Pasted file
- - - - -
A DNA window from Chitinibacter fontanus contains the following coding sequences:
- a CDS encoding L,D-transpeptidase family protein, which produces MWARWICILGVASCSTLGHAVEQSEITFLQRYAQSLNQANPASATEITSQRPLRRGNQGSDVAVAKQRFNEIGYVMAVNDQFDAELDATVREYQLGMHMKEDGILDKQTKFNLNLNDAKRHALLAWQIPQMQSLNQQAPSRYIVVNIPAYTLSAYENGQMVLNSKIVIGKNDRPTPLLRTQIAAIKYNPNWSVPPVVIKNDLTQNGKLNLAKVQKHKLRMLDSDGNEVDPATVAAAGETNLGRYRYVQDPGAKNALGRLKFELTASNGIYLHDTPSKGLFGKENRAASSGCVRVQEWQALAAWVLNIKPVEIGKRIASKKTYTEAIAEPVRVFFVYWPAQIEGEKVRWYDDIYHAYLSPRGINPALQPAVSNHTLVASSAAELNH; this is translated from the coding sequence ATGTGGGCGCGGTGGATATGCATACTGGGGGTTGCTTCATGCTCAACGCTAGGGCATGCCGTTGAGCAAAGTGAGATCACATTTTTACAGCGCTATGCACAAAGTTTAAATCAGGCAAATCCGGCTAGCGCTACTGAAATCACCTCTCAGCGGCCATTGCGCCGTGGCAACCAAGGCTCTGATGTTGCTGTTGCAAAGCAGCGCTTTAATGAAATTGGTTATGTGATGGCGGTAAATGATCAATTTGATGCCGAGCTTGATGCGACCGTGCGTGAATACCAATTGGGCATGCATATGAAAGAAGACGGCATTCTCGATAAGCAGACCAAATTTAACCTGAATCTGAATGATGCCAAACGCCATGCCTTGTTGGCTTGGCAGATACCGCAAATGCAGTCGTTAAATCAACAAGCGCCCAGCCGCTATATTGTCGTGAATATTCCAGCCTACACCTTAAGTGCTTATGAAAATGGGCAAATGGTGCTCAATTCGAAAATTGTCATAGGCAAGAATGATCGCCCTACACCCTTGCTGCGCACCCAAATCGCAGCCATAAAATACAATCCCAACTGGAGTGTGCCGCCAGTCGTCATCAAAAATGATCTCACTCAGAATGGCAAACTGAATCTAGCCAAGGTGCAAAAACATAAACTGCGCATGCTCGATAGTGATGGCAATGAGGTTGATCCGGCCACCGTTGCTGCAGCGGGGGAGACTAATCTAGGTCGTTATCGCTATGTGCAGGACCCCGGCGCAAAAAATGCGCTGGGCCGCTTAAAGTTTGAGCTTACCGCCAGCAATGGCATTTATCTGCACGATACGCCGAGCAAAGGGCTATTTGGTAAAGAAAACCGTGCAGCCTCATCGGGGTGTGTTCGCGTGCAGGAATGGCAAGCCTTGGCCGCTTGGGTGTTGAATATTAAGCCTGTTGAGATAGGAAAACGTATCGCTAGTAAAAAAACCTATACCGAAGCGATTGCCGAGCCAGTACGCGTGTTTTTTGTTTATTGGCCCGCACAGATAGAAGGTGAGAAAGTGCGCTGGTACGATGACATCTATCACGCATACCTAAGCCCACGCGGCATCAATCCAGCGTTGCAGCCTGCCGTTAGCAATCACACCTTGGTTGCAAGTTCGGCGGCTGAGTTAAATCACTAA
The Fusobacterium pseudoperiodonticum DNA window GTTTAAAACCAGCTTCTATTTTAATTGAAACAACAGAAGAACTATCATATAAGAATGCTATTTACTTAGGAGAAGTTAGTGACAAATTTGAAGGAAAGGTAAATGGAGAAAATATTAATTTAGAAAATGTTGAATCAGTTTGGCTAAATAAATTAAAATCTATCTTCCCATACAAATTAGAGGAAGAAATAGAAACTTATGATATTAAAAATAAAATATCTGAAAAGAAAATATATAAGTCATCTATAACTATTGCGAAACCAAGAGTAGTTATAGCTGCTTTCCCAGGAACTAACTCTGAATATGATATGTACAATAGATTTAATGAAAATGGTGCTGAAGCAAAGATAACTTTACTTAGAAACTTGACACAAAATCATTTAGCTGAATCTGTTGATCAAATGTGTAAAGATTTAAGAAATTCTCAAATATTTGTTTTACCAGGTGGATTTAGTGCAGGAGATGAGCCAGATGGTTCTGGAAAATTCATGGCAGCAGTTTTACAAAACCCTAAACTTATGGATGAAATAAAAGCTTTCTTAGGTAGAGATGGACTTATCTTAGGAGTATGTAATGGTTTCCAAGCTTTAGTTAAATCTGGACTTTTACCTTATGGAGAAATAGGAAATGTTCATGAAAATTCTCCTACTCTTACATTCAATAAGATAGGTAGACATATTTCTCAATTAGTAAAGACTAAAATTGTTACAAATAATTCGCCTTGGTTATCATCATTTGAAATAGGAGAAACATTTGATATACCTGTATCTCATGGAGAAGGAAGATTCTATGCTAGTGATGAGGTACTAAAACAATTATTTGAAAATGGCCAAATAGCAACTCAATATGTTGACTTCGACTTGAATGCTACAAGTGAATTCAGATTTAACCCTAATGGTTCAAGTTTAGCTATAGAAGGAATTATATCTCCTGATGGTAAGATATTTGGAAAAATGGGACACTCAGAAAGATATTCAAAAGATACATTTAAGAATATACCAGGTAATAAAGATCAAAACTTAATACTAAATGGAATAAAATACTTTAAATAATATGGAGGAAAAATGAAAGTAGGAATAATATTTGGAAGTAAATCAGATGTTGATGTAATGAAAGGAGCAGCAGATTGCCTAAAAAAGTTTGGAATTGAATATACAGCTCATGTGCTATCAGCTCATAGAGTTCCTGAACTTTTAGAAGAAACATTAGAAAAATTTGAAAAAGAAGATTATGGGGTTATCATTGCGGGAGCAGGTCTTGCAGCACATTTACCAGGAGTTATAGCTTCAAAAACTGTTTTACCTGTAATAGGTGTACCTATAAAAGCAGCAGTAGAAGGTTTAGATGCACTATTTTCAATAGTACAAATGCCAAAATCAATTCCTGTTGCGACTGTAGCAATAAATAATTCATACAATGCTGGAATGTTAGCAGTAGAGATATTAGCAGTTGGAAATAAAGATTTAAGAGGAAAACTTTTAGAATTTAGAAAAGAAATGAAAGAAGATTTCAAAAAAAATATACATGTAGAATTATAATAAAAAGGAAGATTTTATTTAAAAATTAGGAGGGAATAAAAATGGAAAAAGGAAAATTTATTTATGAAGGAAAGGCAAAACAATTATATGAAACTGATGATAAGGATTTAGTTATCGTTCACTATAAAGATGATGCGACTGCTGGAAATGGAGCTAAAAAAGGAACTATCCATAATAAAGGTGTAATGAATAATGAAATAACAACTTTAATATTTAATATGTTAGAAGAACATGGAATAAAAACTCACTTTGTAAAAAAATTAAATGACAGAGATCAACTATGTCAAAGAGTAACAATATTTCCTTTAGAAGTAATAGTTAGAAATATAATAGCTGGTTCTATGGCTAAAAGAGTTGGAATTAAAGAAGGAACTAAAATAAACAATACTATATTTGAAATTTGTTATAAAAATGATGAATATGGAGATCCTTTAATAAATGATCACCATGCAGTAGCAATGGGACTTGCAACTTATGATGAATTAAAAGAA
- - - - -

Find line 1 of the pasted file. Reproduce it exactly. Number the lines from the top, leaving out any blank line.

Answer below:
A DNA window from Chitinibacter fontanus contains the following coding sequences: